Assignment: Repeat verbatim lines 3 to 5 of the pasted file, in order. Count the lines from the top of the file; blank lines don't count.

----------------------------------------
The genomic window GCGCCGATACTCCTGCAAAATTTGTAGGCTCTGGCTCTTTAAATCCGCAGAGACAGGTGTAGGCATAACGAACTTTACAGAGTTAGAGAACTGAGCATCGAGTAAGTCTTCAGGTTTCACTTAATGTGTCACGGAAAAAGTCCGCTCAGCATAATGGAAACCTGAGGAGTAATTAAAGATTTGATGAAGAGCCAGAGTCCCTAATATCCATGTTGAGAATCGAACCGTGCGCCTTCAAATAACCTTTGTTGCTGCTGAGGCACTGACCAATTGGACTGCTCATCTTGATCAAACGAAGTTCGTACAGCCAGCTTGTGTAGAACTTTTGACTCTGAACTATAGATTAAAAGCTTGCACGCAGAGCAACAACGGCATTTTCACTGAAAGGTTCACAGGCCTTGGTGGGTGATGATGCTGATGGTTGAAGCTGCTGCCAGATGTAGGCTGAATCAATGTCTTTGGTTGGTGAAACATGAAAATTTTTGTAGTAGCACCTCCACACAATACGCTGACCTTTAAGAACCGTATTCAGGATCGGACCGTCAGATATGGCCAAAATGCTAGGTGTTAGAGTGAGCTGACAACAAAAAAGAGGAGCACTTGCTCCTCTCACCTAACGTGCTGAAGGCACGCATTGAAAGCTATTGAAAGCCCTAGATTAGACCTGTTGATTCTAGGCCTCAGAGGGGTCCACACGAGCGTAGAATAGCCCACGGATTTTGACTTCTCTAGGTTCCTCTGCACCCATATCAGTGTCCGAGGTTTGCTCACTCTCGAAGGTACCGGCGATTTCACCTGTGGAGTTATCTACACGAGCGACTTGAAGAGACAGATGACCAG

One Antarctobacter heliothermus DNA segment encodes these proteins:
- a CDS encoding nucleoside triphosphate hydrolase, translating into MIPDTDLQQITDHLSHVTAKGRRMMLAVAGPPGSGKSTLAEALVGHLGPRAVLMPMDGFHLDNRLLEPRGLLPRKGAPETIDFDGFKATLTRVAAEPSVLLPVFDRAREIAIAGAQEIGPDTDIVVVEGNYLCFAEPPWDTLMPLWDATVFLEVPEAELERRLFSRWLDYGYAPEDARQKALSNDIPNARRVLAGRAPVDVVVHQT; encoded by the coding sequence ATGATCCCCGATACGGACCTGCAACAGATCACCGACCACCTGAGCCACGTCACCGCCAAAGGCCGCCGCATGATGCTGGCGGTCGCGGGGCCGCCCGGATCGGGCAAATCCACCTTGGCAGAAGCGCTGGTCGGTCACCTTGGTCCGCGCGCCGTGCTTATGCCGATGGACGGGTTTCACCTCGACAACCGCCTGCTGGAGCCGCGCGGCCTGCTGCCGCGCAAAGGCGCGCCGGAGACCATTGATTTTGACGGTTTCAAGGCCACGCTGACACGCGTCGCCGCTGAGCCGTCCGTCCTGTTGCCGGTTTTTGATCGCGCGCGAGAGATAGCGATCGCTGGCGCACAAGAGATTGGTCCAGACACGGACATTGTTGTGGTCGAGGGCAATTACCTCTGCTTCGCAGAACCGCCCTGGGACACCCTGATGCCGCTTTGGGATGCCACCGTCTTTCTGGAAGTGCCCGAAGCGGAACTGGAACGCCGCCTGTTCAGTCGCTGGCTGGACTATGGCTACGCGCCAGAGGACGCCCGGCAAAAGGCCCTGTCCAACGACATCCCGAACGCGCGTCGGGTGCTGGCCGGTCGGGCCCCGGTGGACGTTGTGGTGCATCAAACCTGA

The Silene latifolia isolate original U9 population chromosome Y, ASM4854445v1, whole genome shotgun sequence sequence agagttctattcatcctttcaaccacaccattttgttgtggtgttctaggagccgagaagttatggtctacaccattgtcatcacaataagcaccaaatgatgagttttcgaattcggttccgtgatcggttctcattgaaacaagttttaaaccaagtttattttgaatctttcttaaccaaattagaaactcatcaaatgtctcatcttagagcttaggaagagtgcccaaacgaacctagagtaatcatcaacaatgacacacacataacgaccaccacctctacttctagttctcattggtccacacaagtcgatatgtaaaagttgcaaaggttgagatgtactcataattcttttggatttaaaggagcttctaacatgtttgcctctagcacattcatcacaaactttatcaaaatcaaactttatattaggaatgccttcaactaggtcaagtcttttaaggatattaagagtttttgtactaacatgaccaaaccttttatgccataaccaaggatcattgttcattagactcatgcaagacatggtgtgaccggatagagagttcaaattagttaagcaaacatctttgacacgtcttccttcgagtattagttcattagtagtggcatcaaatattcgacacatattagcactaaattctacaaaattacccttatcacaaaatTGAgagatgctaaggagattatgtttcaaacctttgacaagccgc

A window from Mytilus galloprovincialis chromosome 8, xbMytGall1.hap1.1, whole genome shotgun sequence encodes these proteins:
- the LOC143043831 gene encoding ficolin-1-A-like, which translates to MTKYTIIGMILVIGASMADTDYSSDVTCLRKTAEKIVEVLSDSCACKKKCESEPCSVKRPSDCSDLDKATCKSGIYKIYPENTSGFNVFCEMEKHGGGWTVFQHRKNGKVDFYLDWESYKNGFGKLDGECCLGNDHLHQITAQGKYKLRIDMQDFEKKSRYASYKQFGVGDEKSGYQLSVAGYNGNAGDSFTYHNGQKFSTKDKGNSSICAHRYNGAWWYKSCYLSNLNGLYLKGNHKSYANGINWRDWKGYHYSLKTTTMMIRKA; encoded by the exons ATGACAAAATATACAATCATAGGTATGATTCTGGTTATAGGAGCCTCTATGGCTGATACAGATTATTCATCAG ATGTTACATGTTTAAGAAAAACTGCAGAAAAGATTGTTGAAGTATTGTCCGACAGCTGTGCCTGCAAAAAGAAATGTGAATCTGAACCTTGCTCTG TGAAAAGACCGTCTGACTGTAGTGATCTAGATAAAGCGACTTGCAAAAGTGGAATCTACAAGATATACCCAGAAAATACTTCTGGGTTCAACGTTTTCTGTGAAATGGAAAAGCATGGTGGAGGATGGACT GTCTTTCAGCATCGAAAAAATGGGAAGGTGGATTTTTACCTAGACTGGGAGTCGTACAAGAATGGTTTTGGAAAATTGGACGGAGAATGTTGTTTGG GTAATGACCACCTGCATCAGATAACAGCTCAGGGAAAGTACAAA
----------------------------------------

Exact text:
- a CDS encoding nucleoside triphosphate hydrolase, translating into MIPDTDLQQITDHLSHVTAKGRRMMLAVAGPPGSGKSTLAEALVGHLGPRAVLMPMDGFHLDNRLLEPRGLLPRKGAPETIDFDGFKATLTRVAAEPSVLLPVFDRAREIAIAGAQEIGPDTDIVVVEGNYLCFAEPPWDTLMPLWDATVFLEVPEAELERRLFSRWLDYGYAPEDARQKALSNDIPNARRVLAGRAPVDVVVHQT; encoded by the coding sequence ATGATCCCCGATACGGACCTGCAACAGATCACCGACCACCTGAGCCACGTCACCGCCAAAGGCCGCCGCATGATGCTGGCGGTCGCGGGGCCGCCCGGATCGGGCAAATCCACCTTGGCAGAAGCGCTGGTCGGTCACCTTGGTCCGCGCGCCGTGCTTATGCCGATGGACGGGTTTCACCTCGACAACCGCCTGCTGGAGCCGCGCGGCCTGCTGCCGCGCAAAGGCGCGCCGGAGACCATTGATTTTGACGGTTTCAAGGCCACGCTGACACGCGTCGCCGCTGAGCCGTCCGTCCTGTTGCCGGTTTTTGATCGCGCGCGAGAGATAGCGATCGCTGGCGCACAAGAGATTGGTCCAGACACGGACATTGTTGTGGTCGAGGGCAATTACCTCTGCTTCGCAGAACCGCCCTGGGACACCCTGATGCCGCTTTGGGATGCCACCGTCTTTCTGGAAGTGCCCGAAGCGGAACTGGAACGCCGCCTGTTCAGTCGCTGGCTGGACTATGGCTACGCGCCAGAGGACGCCCGGCAAAAGGCCCTGTCCAACGACATCCCGAACGCGCGTCGGGTGCTGGCCGGTCGGGCCCCGGTGGACGTTGTGGTGCATCAAACCTGA

The Silene latifolia isolate original U9 population chromosome Y, ASM4854445v1, whole genome shotgun sequence sequence agagttctattcatcctttcaaccacaccattttgttgtggtgttctaggagccgagaagttatggtctacaccattgtcatcacaataagcaccaaatgatgagttttcgaattcggttccgtgatcggttctcattgaaacaagttttaaaccaagtttattttgaatctttcttaaccaaattagaaactcatcaaatgtctcatcttagagcttaggaagagtgcccaaacgaacctagagtaatcatcaacaatgacacacacataacgaccaccacctctacttctagttctcattggtccacacaagtcgatatgtaaaagttgcaaaggttgagatgtactcataattcttttggatttaaaggagcttctaacatgtttgcctctagcacattcatcacaaactttatcaaaatcaaactttatattaggaatgccttcaactaggtcaagtcttttaaggatattaagagtttttgtactaacatgaccaaaccttttatgccataaccaaggatcattgttcattagactcatgcaagacatggtgtgaccggatagagagttcaaattagttaagcaaacatctttgacacgtcttccttcgagtattagttcattagtagtggcatcaaatattcgacacatattagcactaaattctacaaaattacccttatcacaaaatTGAgagatgctaaggagattatgtttcaaacctttgacaagccgc

A window from Mytilus galloprovincialis chromosome 8, xbMytGall1.hap1.1, whole genome shotgun sequence encodes these proteins: